The winter Olympics on television, which has made figure skating so very popular, was still decades away, but Norwegian skater. Sonja Henie, the darling of the 1936 Olympics had made a few movies, so we were familiar with the rudiments of figure skating and tried to do the simple figure 8’s with style and grace. One girl had a beautiful pair of white top figure skates, of which she was justly proud. The problem was that they were size 10 and simply did not offer the support that her size 7 feet and ankles needed, so her skating consisted mostly of moving around the pond slowly, on the inside of her ankles.
My Dad had picked up a pair of shoe skates for me at a farm sale by people who had come from Canada. They fit me pretty well, but they were racing skates, with blades that stuck out some 3 or 4 inches in front. They didn’t make me an especially fast racer, but they did expose me to a great deal of ridicule, as no one in Plainview had ever seen such skates before.
Ice hockey that winter was popular. In all of Plainview there was but one hockey stick, but everyone seemed to be able to come up with a tree branch with the general shape that worked quite as well. Of course there were no hockey pucks to be had, but after a bit of experimenting with stones of varying shapes we settled on a tuna fish can that worked perfectly fine and was not as lethal as those stones proved to be. After the holiday Bill Foft was the envy of the entire neighborhood when he arrived at the pond with his Christmas present---a pair of real hockey boot/skates, complete with the rigid toe.
Pump, pump pull away was a popular game in which large numbers of skaters participated. This was a type of tag in which everyone lined up on one side of the pond, then tried to escape to the other side past one person, in the middle, who was “It”. Those caught would, in turn, try to capture others, this going on until all were captured when the game would begin anew.
Crack the Whip was fun. A line of people would join hands, the bigger boys in the lead, then skate around the pond until a considerable momentum was reached. Then the leader would pull the line into a tight turn which, by centrifugal force, would cause the last in line to go flying across the ice at great speed — very often out of control.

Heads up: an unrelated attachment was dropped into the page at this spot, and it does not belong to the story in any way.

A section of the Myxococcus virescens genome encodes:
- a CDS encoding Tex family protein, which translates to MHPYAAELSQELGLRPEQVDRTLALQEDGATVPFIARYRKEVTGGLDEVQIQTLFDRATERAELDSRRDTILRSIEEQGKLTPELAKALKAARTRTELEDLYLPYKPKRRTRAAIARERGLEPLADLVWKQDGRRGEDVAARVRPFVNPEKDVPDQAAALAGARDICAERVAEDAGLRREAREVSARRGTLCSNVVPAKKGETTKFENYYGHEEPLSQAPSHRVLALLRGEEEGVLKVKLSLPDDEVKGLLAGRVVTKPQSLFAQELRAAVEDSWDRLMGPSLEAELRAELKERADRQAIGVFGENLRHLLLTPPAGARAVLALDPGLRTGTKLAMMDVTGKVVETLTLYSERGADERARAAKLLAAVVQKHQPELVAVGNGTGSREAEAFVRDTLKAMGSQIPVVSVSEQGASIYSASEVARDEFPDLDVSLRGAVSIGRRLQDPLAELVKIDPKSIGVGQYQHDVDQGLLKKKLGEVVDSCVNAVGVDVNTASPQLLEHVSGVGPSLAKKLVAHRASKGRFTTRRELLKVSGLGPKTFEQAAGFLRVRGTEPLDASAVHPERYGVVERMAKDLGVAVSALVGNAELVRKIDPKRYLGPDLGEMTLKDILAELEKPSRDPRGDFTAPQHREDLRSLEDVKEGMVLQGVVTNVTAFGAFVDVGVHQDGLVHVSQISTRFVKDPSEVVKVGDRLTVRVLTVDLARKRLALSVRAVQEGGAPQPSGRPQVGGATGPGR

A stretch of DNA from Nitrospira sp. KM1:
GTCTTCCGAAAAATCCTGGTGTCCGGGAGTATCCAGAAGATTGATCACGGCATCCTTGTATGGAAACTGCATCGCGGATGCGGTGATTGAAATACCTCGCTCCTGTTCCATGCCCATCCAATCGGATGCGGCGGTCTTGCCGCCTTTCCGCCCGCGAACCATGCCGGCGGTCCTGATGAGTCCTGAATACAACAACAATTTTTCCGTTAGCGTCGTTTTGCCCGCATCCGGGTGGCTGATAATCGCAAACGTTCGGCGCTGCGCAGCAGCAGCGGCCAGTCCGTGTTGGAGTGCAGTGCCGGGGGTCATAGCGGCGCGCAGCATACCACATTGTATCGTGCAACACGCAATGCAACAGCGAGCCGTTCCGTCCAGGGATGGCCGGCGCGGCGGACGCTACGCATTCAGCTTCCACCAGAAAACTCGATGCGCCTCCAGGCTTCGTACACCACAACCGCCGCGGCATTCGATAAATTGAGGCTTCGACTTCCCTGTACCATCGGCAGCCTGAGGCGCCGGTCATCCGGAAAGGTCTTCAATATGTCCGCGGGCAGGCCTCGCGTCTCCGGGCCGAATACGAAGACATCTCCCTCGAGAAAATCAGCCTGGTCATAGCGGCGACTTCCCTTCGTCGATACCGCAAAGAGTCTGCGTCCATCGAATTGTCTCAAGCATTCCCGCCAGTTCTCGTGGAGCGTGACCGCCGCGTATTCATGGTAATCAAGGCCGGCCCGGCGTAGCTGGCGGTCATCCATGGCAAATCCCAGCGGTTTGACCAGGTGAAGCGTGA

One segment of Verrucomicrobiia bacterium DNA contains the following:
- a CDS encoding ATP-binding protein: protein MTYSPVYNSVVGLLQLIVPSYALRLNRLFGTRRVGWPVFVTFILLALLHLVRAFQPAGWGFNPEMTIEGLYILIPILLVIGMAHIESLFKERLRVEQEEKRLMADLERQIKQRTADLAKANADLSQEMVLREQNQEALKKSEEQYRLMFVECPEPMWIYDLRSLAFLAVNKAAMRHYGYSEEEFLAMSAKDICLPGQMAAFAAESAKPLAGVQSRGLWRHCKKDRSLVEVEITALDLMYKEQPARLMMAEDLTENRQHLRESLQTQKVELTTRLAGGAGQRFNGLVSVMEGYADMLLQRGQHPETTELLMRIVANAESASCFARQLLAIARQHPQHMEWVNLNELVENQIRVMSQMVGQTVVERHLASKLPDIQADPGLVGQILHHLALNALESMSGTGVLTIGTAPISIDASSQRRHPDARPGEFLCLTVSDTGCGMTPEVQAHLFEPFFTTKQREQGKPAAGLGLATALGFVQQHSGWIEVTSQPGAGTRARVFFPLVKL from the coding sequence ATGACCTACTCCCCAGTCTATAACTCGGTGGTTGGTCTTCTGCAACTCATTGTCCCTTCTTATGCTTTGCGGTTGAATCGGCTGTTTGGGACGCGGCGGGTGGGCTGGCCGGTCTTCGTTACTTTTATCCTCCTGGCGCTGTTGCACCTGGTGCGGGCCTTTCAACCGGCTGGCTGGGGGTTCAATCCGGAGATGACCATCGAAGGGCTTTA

Some of the older boys started to show off a bit by jumping over barrels placed on the ice. Some of the leaps were quite spectacular, clearing some 5 barrels (and/or boxes). It should be added that some of the crashes were every bit as spectacular.
In the evenings there was often a large bonfire. People brought kindling and logs and tires to burn. Several times a group of us brought wieners and marshmallows to roast and we had a regular party. There were no portable radios, of course, but one evening a boy parked his car close to the fire and turned up his radio to the dance tunes of the day. So that time, at least, we had a big band accompanying our singing and skating.
With the additional flooding, there was plenty of room for everyone. Those engaged in the active games might occupy the main portion of the pond, but there was still ample space for couples to skate, by the light of the moon, arm in arm, all over the park, around the trees, around the fountain, almost to the steps of our house, across the street to the west.
The skating pond was truly a successful project for Plainview. It brought a bit of pleasure to our town in that dark, sad, first winter of WWII.
From Growing Up in Plain View, by Sehnert